CLEARWATER, Fla. — The Clearwater Police Department is turning to high tech upgrades to keep you safe.
Within the next three months, the department will open a real-time crime center allowing detectives to watch dozens of live camera feeds at the same time and from across town.
Sarah Bellomy is happy to hear about the new technology. She has watched as downtown Clearwater and Clearwater Beach grow, bringing in crowds to her Downtown Pizza shop.
“Especially lately, it seems like business is growing, more businesses are coming in, and the safety of everyone is what’s most important,” she explained.
Soon, detectives will have top-of-the-line technology connecting them virtually to any crime scene or big event.
Daniel Slaughter, Clearwater’s Chief of Police says the technology will be among the most advanced within police stations in Tampa Bay.
“This will allow us to maybe see some things a little bit in advance, so our officers aren’t necessarily going in blind,” he said.
Here’s how it works: When a 911 call comes in, detectives have an option to pull up a map showing them nearby camera feeds to that location. The $326,000 technology is also expected to help with surveillance of big events like concerts at Coachman Park or Spring Break.
It can also track suspects on the move using traffic cameras and license plate readers.
“You can identify a person you’re looking for and it will show you what video cameras he’s on so you can find them much quicker as opposed to watching hours of feed to figure that out and by then it’s too late,” Slaughter elaborated.
At first, officers will have access to government-owned cameras, including those at parks, the library, Clearwater Beach, Pier 60, government offices, etc. Next, they hope to ask local businesses to tap into their surveillance systems as well.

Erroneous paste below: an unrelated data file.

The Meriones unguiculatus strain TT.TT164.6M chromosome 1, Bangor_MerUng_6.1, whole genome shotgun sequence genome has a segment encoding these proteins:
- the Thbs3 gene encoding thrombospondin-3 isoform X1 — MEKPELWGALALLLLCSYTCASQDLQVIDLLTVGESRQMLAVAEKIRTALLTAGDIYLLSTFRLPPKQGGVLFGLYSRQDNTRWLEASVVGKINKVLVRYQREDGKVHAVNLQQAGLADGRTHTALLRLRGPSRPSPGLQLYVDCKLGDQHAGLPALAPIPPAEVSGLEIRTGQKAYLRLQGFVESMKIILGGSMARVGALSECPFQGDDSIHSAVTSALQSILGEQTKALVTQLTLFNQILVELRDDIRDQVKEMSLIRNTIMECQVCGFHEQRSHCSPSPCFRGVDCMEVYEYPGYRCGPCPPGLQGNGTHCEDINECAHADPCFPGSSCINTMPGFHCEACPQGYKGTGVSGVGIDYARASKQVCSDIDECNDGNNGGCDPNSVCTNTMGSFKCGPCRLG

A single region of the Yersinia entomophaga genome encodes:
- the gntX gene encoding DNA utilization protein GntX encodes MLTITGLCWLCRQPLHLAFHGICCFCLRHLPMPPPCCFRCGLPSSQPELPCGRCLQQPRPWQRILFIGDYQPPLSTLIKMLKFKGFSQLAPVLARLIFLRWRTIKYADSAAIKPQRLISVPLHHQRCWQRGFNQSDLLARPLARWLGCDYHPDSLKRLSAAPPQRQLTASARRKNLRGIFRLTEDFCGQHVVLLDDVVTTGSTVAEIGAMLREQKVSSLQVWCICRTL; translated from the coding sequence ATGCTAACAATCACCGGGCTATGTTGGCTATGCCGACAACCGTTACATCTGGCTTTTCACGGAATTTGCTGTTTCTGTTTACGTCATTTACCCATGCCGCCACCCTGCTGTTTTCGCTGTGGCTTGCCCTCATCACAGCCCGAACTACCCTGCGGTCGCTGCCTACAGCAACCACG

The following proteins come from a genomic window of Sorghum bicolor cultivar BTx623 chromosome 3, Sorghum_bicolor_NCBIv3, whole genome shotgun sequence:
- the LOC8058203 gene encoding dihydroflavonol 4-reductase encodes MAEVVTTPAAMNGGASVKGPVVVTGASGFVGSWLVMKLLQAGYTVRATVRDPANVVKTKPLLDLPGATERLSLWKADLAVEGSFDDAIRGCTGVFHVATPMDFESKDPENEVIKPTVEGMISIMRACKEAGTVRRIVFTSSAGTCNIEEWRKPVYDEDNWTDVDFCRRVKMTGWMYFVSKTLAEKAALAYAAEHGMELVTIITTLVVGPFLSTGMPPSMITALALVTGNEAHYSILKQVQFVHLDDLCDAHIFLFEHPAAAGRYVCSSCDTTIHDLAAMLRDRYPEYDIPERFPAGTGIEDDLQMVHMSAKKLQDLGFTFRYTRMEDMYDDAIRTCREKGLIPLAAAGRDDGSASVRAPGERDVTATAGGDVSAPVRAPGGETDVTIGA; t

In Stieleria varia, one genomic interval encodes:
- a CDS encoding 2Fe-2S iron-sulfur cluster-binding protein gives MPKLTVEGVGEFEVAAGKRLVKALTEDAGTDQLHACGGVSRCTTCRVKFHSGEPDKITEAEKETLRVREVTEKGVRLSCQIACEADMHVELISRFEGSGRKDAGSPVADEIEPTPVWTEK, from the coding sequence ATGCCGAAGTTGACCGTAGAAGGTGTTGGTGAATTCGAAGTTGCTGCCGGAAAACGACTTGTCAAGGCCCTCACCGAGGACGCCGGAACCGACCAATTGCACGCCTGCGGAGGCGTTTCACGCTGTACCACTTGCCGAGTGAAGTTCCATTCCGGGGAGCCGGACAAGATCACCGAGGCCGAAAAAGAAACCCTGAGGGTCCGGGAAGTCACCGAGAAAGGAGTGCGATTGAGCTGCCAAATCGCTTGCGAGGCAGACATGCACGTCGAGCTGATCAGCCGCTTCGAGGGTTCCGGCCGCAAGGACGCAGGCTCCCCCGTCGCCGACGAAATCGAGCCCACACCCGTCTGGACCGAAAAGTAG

Bellomy says she would welcome that.
“We have cameras in the back parking lot and out front. They can use all of them! The safer, the better,” she exclaimed.
Yet with the new technology, comes potential privacy issues.
Chelsea McKee, a Clearwater resident of four years, says it somewhat concerns her, but she believes safety should be paramount.
“It’s like big brother is watching you, but it’s for a purpose,” she said. “People are going to have some push back, but just let them know it’s for the greater good and our community in Clearwater.”
Clearwater officers will attend a conference in late March, brainstorming ways to protect the privacy of citizens and visitors with law enforcement leaders statewide.
They’re also looking for guidance from a handful of other agencies already using the technology.
“We want to make sure that we’re not invading anyone's privacy, and we need to make sure we are approaching this the right way,” Slaughter said.
The real-time crime center should be up and running this June.